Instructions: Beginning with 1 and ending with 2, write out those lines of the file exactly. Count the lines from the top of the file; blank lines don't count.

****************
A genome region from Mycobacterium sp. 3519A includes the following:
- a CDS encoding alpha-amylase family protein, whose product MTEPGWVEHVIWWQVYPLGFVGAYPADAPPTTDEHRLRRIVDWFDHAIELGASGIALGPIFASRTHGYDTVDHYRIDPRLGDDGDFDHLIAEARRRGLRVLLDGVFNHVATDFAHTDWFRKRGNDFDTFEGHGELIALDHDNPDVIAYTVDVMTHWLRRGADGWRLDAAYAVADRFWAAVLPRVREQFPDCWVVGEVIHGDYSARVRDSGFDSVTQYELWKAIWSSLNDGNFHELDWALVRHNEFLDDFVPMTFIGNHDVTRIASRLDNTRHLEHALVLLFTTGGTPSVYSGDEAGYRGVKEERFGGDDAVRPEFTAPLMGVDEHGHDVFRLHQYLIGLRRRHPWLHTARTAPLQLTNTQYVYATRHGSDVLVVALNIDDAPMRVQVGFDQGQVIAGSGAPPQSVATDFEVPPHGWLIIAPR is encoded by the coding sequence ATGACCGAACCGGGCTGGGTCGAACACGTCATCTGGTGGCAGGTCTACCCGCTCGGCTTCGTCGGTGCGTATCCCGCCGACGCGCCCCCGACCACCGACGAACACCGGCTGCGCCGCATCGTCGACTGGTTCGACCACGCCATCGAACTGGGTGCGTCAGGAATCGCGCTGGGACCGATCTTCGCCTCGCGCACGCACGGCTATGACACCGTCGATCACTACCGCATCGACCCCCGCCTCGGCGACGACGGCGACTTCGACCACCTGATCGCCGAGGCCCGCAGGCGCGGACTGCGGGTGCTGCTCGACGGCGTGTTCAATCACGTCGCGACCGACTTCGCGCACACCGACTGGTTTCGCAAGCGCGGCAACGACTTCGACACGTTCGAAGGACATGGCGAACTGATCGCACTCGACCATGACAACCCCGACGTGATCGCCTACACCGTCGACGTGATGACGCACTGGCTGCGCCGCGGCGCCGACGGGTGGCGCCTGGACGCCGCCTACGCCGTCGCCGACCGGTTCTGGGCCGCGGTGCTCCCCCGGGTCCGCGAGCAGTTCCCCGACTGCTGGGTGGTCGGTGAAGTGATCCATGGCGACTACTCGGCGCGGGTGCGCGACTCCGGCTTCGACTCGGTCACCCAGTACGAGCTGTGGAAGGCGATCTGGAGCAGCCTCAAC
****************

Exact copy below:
A genome region from Mycobacterium sp. 3519A includes the following:
- a CDS encoding alpha-amylase family protein, whose product MTEPGWVEHVIWWQVYPLGFVGAYPADAPPTTDEHRLRRIVDWFDHAIELGASGIALGPIFASRTHGYDTVDHYRIDPRLGDDGDFDHLIAEARRRGLRVLLDGVFNHVATDFAHTDWFRKRGNDFDTFEGHGELIALDHDNPDVIAYTVDVMTHWLRRGADGWRLDAAYAVADRFWAAVLPRVREQFPDCWVVGEVIHGDYSARVRDSGFDSVTQYELWKAIWSSLNDGNFHELDWALVRHNEFLDDFVPMTFIGNHDVTRIASRLDNTRHLEHALVLLFTTGGTPSVYSGDEAGYRGVKEERFGGDDAVRPEFTAPLMGVDEHGHDVFRLHQYLIGLRRRHPWLHTARTAPLQLTNTQYVYATRHGSDVLVVALNIDDAPMRVQVGFDQGQVIAGSGAPPQSVATDFEVPPHGWLIIAPR is encoded by the coding sequence ATGACCGAACCGGGCTGGGTCGAACACGTCATCTGGTGGCAGGTCTACCCGCTCGGCTTCGTCGGTGCGTATCCCGCCGACGCGCCCCCGACCACCGACGAACACCGGCTGCGCCGCATCGTCGACTGGTTCGACCACGCCATCGAACTGGGTGCGTCAGGAATCGCGCTGGGACCGATCTTCGCCTCGCGCACGCACGGCTATGACACCGTCGATCACTACCGCATCGACCCCCGCCTCGGCGACGACGGCGACTTCGACCACCTGATCGCCGAGGCCCGCAGGCGCGGACTGCGGGTGCTGCTCGACGGCGTGTTCAATCACGTCGCGACCGACTTCGCGCACACCGACTGGTTTCGCAAGCGCGGCAACGACTTCGACACGTTCGAAGGACATGGCGAACTGATCGCACTCGACCATGACAACCCCGACGTGATCGCCTACACCGTCGACGTGATGACGCACTGGCTGCGCCGCGGCGCCGACGGGTGGCGCCTGGACGCCGCCTACGCCGTCGCCGACCGGTTCTGGGCCGCGGTGCTCCCCCGGGTCCGCGAGCAGTTCCCCGACTGCTGGGTGGTCGGTGAAGTGATCCATGGCGACTACTCGGCGCGGGTGCGCGACTCCGGCTTCGACTCGGTCACCCAGTACGAGCTGTGGAAGGCGATCTGGAGCAGCCTCAAC